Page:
For this post, I have to give some credit to someone else. But I should not name the person because they didn’t realize that what they did should not have worked. So, thanks to this unnamed accomplice!

We all think that we ‘know’ that you can’t use application virtualization to virtualize device drivers. Thus, attempting to virtualize Process Monitor, which includes a driver, should be a fool’s errand. They should have never tried to package up Process Monitor into an MSIX package. And yet it worked. I just had to dig into this.

The normal restriction

Normally, application virtualization, whether it be MSIX, or App-V, or any of the layering products out there, are perfectly willing to capture the files and registry items associated with a driver being installed. But when you deploy such packages on another system, only the virtualized environment can see those registrations and so the system does not know to load up the driver.

Under App-V, we have scripting that can run at the system level, so with many of the apps containing a driver we let App-V deal with the normal app stuff, but use a package script that installs the driver natively. This requires that the vendor has an actual driver installer that we can pull out. But MSIX can’t do that even when an installer exists.

Why is Process Monitor Different?

Process monitor consists of a single exe file that we need in the package. It really doesn’t have an installer. When you open up the zip file that you get from Microsoft SysInternals, you’ll see a number of files but the only one we need for the package is the 64-bit exe (assuming, of course that we intend to use on x64 systems).

When you start Process Monitor, it consists of the GUI that you see, plus a filter driver that records all of the file and registry transactions. Launching the exe, we can examine the activity that occurs by using other tools, like xperf for example.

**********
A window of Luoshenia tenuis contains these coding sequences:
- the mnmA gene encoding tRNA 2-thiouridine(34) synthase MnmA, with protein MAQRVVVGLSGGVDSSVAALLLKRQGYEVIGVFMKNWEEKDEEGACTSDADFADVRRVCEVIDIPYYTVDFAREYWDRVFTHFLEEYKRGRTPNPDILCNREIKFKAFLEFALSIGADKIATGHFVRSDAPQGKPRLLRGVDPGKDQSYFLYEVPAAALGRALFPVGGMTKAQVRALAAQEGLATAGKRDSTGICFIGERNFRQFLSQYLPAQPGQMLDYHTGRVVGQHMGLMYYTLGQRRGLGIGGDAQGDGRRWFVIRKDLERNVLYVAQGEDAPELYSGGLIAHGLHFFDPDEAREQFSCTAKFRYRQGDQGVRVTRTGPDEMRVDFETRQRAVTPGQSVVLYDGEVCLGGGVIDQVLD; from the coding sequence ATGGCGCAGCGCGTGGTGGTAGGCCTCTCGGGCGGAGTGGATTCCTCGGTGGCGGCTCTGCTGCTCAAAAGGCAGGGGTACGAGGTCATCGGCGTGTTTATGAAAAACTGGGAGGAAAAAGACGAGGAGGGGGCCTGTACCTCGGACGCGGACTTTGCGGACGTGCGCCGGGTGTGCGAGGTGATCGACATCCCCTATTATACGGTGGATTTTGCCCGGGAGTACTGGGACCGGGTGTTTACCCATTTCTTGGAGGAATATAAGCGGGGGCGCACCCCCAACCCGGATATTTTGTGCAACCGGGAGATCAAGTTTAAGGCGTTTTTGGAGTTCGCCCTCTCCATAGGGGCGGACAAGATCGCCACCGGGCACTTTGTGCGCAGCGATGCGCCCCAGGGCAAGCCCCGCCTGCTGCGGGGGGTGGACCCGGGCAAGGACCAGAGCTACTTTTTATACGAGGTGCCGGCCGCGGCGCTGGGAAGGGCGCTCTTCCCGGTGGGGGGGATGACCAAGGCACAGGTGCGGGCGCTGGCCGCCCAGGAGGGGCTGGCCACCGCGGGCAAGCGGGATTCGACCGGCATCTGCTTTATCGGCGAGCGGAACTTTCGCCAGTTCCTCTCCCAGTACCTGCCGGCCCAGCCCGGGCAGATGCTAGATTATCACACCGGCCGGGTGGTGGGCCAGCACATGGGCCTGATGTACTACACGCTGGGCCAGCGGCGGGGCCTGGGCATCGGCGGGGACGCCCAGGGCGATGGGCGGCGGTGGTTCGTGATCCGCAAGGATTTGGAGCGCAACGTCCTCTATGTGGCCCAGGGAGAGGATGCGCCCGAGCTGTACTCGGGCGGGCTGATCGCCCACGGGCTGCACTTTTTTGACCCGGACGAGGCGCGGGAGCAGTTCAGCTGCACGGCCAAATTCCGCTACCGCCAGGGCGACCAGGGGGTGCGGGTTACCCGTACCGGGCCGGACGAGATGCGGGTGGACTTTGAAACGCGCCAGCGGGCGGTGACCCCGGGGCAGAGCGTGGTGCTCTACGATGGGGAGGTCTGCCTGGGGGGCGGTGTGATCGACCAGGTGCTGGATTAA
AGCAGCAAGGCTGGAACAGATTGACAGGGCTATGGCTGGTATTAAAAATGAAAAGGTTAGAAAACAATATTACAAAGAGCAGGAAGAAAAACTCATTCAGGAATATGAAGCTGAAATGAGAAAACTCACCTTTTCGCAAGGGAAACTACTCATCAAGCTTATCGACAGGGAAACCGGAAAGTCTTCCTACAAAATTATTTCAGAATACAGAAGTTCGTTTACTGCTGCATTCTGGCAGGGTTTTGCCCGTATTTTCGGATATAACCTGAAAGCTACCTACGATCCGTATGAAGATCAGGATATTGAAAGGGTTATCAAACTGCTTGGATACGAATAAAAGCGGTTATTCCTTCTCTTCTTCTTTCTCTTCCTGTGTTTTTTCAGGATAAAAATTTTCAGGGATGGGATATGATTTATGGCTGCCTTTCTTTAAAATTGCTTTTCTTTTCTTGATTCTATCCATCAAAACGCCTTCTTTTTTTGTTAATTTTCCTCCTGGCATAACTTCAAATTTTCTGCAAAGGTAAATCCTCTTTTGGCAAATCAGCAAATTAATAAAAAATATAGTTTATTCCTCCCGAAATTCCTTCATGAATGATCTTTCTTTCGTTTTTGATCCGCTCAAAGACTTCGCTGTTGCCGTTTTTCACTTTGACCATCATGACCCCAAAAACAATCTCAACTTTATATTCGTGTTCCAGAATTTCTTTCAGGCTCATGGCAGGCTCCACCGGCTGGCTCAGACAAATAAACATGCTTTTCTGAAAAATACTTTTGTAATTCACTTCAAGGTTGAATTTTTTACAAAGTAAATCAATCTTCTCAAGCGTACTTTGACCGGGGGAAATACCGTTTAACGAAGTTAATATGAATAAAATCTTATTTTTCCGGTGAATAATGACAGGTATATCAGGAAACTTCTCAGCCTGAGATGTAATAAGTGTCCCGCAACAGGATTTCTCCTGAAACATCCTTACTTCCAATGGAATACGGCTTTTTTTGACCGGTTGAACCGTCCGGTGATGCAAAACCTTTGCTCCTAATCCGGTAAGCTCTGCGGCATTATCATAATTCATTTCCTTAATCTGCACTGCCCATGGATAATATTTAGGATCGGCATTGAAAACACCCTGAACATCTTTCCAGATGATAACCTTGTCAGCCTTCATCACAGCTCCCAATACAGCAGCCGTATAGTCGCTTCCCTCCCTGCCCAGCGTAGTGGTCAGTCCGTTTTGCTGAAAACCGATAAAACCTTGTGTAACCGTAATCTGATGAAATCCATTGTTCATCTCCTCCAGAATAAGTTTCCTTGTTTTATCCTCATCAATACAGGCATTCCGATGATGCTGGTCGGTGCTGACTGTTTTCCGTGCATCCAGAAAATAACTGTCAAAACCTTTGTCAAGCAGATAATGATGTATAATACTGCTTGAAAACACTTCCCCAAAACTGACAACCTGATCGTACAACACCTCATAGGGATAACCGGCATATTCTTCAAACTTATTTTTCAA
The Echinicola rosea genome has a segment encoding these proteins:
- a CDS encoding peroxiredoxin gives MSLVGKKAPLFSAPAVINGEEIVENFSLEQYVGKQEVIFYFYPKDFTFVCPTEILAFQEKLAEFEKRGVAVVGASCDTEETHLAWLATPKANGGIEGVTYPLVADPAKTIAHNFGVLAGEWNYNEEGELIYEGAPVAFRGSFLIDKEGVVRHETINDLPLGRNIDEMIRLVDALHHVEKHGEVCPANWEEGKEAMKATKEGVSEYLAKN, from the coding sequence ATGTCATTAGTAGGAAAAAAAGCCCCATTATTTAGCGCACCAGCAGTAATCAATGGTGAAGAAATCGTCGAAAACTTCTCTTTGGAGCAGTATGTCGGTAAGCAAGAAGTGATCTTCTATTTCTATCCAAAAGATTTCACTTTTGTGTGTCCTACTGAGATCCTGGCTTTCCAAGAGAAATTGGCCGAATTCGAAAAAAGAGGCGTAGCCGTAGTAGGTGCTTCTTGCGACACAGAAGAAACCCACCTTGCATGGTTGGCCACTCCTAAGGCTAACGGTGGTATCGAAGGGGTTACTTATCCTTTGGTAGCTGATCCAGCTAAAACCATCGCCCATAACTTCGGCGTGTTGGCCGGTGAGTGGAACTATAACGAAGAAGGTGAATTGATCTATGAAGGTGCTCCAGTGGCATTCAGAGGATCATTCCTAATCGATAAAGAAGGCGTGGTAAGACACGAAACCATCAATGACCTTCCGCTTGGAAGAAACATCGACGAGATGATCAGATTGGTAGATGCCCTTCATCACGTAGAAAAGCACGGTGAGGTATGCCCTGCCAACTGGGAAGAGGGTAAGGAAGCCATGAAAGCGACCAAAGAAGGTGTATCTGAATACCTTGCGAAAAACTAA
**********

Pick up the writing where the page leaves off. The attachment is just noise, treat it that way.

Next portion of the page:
The GUI checks to see if the filter driver is loaded into the system, and if it is not it will open up the resources section of its own exe file. WinPE files (like exe and dll files) have a resources section which may contain files. Traditional and Xaml dialogs, icons, and other files may be stored here. Process Monitor also stores the Filter Driver (a .sys file) in the resources section.

Process Monitor then copies the filter driver (currently PROCMON24.sys) to the C:\Windows\System32\Drivers location (outside of the package), and then invokes a kernel API to load the filter driver. Loading the driver requires system level permissions, but because Process Monitor will already be running elevated this is not an issue.

Once the filter driver is loaded, the Process Monitor GUI can start the capture, and even under virtualization it works.

When the Process Monitor GUI is shut down, it leaves the filter driver in memory (just not capturing). This could be because they decided that if you are looking for a problem, you might just come back for more. But the standard two methods un unloading a filter driver seem to now work against the Process Monitor filter driver, so maybe that is the real reason. The filter driver typically remains in the system until you reboot.

The file location used to store the filter driver is actually outside of the package itself. Thus, if you were to shut down the GUI you are able to uninstall the package, as it has no knowledge of the temporary file.

Bottom Line

Is it necessary to package up something like Process Monitor that doesn’t even have an installer? Probably not. Oh, I suppose that you could make a case for packaging it up with a shortcut and preconfigured for the capture filters and/or altitude of the driver.

The point here is that there may be techniques to put applications with drivers, especially filter drivers and plug-and-play drivers into MSIX packages.

While leaving the driver loaded when you uninstall seems to cause no harm with Process Monitor, it you try this with other apps with drivers, you should probably use the PsfLauncher with a end script to unload the driver.

Extra Credit

Other Microsoft SysInternal are fare game for MSIX too. Most like Process Explorer, just call un or under documented kernel APIs and don’t have a driver.

Happy Packaging!

Blog Banner Tim Mangan